Dharma Drum Mountain (DDM) is one of the largest and most influential Buddhist international organizations in Taiwan. Founded in 1989 by the late master Shengyan Huikong (Sheng Yen), DDM is a combination of monastic and academic institutions known for promoting Buddhist education and Chan (Zen) practice. To preserve and present Chan Buddhism as a form of moral and spiritual education, Sheng Yen established a new Chan lineage, the Dharma Drum Lineage (DDL), in 2006. This article focuses on the history of DDL in the contexts of the religious landscape in postwar Taiwan and Sheng Yen’s thought. It begins by considering the contexts of Sheng Yen’s emphasis on education and critique of his predecessors. It then examines the formation of Sheng Yen’s thought and the formation of DDL in the Taiwanese context. Finally, it highlights the unique features of DDL and compares them to popular and academic conceptions of Zen Buddhism.
Scholars have recently begun synthesizing data on the massive aid response by religious organizations after the March 11, 2011, compound earthquake, tsunami, and nuclear disasters in northeast Japan. This article begins with a summary of recent statistical assessments that detail how much money religions raised, the kinds of material aid they provided, and the numbers of volunteers they mobilized. It then provides two contrasting ethnographic case studies of grassroots-level religious responses that reveal aspects that do not fit a statistical framework. The article highlights the importance of reading ethnographic accounts in combination with quantified data about Japanese religion to complicate reliance on assessments provided by institutional administrators in order to better understand how aid efforts take shape in local communities.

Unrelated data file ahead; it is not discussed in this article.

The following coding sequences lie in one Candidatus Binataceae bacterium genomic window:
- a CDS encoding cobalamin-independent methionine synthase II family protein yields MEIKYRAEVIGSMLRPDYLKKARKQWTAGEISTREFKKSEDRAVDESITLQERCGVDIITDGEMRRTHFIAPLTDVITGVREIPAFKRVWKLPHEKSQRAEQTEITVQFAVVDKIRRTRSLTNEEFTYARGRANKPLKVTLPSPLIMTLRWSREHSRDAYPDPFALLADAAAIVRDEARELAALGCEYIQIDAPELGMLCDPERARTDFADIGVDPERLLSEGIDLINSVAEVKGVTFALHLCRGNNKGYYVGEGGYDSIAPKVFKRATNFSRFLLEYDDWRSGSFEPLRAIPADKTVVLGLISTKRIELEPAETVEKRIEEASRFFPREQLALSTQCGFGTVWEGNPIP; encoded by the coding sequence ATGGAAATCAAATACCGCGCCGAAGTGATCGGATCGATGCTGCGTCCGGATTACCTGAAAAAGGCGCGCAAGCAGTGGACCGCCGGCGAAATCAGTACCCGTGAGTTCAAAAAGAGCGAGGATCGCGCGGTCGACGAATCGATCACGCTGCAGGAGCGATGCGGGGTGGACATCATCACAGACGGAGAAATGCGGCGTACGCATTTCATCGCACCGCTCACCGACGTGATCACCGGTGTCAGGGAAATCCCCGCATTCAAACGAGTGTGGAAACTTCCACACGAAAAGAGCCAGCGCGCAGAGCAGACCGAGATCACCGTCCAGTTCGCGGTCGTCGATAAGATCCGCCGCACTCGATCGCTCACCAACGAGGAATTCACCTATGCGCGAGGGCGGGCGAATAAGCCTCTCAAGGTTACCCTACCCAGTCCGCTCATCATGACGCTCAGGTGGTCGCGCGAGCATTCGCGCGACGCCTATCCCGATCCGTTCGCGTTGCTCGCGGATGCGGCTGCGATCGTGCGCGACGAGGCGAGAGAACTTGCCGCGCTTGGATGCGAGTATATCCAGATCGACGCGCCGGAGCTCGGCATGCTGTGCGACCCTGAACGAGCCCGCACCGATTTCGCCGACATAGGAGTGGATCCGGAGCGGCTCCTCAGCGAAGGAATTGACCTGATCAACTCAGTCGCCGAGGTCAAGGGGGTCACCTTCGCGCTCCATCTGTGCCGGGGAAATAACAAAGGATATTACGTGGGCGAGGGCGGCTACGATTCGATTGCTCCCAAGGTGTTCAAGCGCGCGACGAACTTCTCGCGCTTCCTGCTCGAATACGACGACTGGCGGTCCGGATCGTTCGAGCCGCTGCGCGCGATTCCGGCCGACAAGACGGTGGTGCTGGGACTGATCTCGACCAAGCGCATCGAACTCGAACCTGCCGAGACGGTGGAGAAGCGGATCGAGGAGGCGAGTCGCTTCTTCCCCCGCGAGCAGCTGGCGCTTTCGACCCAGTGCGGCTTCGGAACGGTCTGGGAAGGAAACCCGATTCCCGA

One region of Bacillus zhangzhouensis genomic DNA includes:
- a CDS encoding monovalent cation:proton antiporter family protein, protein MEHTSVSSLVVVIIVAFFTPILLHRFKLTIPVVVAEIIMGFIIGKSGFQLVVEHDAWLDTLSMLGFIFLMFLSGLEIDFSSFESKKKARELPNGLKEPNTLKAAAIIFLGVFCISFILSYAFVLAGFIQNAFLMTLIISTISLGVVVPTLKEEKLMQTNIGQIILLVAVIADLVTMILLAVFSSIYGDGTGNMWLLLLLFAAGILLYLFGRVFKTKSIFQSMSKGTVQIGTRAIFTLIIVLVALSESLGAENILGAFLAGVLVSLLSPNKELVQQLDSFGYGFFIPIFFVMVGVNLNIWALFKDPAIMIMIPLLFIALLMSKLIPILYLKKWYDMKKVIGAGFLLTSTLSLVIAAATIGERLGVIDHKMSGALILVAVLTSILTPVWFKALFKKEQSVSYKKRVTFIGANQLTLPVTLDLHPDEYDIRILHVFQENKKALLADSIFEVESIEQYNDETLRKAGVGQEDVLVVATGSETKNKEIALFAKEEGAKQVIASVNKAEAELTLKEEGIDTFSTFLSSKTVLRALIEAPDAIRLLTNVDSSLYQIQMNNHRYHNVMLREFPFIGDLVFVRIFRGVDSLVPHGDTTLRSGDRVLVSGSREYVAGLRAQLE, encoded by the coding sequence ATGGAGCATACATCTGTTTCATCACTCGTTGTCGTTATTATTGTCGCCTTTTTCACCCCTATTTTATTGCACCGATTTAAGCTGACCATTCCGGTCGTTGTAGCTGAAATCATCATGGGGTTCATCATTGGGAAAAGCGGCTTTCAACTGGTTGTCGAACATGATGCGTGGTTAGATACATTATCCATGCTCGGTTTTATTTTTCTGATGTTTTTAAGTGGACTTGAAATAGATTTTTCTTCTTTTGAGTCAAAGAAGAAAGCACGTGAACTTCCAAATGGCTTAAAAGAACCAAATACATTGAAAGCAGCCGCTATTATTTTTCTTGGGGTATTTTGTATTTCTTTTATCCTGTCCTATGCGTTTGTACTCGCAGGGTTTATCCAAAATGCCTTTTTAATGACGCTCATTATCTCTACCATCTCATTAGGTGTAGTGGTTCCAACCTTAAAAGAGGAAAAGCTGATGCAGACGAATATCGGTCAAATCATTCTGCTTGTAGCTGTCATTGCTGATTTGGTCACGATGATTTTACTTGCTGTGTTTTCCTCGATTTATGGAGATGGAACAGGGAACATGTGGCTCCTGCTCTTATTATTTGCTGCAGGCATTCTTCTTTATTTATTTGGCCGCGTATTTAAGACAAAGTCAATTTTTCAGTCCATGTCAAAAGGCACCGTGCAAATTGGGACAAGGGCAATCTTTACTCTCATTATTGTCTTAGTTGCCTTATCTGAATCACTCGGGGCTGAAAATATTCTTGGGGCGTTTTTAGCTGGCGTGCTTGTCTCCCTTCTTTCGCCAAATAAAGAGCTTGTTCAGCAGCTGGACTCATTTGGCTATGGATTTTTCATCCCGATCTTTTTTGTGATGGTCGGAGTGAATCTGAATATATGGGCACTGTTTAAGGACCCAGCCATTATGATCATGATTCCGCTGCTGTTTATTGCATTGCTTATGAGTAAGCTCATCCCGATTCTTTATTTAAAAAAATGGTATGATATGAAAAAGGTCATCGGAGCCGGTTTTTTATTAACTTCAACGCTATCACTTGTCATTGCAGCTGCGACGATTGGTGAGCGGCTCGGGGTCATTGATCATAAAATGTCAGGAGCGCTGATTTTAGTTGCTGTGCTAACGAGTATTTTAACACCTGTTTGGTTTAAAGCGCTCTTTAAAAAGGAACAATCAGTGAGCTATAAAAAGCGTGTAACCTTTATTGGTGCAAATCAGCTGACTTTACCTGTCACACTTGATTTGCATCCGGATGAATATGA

This essay introduces some of the key issues associated with virtual religious practices. With the development of the MODEM program and public access to the Internet and then the WWW, online religious activity has flourished. On a most basic level, virtual religion has affected religious community, authority, and identity. However, online religious activity has also changed ritual practices, religious information seeking behaviors, and even people’s religious experiences. Virtual religion is having significant impact and changing the way people “do” religion in our wired world. After introducing the topic and key issues, this essay presents an important case study of Virtual Tibet, highlighting the significant changes that can occur in religious beliefs and practices as they are “digitized” and experienced online.